Oracle has decided to put Swing in „maintenance mode“, which means that only serious bugs will be fixed. Swing will still be around for a few years, but there will be no new feature development. Browser vendors discourage the use of the Java Plugin, meaning that you can no longer distribute applications using WebStart and Java Applets. This makes Swing a bad choice for all new application development. Owners of existing applications should consider moving to a different platform.
There are several alternatives to Swing, and it’s important to choose the right one. We’ve compared DukeScript with several other technologies specifically looking at these criteria:
• Java Syntax: Swing developers already know Java. No additional risk, and no time, and money for training.
• Java APIs: If the framework supports the standard Java SE Libraries, then business code can be reused.
• Embeddable: Some technologies can be combined with Swing. This minimizes risk, and the application can be ported step-by-step.
• Design Tools: Professional Tools for designing and testing are essential for high- quality User Interfaces and development speed.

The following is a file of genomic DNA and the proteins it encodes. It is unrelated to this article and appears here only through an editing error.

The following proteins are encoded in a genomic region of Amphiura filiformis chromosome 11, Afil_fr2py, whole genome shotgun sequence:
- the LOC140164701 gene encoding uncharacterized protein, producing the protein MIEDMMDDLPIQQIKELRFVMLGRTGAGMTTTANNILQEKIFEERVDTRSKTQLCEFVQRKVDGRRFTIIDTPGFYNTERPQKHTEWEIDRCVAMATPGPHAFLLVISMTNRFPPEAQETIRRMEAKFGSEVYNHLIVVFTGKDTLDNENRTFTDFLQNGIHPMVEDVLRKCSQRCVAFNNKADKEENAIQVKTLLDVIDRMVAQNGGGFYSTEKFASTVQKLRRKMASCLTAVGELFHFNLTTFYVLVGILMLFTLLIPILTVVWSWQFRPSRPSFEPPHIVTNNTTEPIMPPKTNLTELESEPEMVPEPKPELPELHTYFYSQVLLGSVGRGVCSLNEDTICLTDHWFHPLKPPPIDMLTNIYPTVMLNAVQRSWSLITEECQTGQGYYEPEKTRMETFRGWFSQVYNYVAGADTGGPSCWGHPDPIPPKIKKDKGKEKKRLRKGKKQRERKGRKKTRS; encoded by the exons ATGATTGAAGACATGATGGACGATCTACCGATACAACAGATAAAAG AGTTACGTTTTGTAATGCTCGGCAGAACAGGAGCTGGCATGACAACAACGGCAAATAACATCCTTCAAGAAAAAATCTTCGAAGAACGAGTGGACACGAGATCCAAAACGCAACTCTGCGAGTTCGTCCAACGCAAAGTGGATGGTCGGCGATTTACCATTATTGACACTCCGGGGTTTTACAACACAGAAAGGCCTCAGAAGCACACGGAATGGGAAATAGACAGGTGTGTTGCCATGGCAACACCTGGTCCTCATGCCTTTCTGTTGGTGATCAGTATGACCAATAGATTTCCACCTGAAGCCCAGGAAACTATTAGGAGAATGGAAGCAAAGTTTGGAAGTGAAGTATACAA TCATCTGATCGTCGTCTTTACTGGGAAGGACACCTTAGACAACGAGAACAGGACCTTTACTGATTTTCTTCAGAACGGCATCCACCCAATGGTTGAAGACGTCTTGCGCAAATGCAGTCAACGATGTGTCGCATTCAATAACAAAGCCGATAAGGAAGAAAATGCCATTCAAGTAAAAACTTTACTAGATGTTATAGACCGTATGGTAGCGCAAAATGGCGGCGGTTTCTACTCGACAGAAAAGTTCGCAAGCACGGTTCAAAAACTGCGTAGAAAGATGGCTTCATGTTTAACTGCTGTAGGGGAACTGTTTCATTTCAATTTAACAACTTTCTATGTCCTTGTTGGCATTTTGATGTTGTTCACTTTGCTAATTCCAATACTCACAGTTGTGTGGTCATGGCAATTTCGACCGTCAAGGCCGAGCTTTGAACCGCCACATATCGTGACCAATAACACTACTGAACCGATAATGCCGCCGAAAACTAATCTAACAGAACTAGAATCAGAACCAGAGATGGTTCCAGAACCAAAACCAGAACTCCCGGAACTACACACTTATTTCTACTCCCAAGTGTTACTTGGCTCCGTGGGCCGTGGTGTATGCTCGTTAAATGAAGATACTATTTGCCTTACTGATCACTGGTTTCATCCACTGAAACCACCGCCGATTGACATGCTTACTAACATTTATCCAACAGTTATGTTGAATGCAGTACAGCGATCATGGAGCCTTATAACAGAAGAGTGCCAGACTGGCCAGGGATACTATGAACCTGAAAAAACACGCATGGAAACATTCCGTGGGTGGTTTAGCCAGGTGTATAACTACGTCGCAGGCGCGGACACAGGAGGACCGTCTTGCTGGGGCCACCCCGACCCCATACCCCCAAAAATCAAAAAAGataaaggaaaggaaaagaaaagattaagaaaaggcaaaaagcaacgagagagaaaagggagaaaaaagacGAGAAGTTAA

• Development Tools: Availability of good tools for writing code is essential for bug prevention.
• Tools for Debugging: High-quality debugging tools for code, such as visual UI inspection, can speed up bug fixing.
• Hot Swapping: Being able to deploy code changes into the running application speeds up bug fixing and development.
• External Services: Outsourcing design and UI implementation dramatically boosts developer productivity.
• MVVM: A modern architecture allows for changing the view code and business code independently.
• Testability: Good test coverage reduces maintenance costs.
• Shallow learning curve: Becoming productive with a new technology takes time and effort.
We’ve summarized our findings in a white paper. The target audience are Swing developers who either want to create a new application, or port an existing one.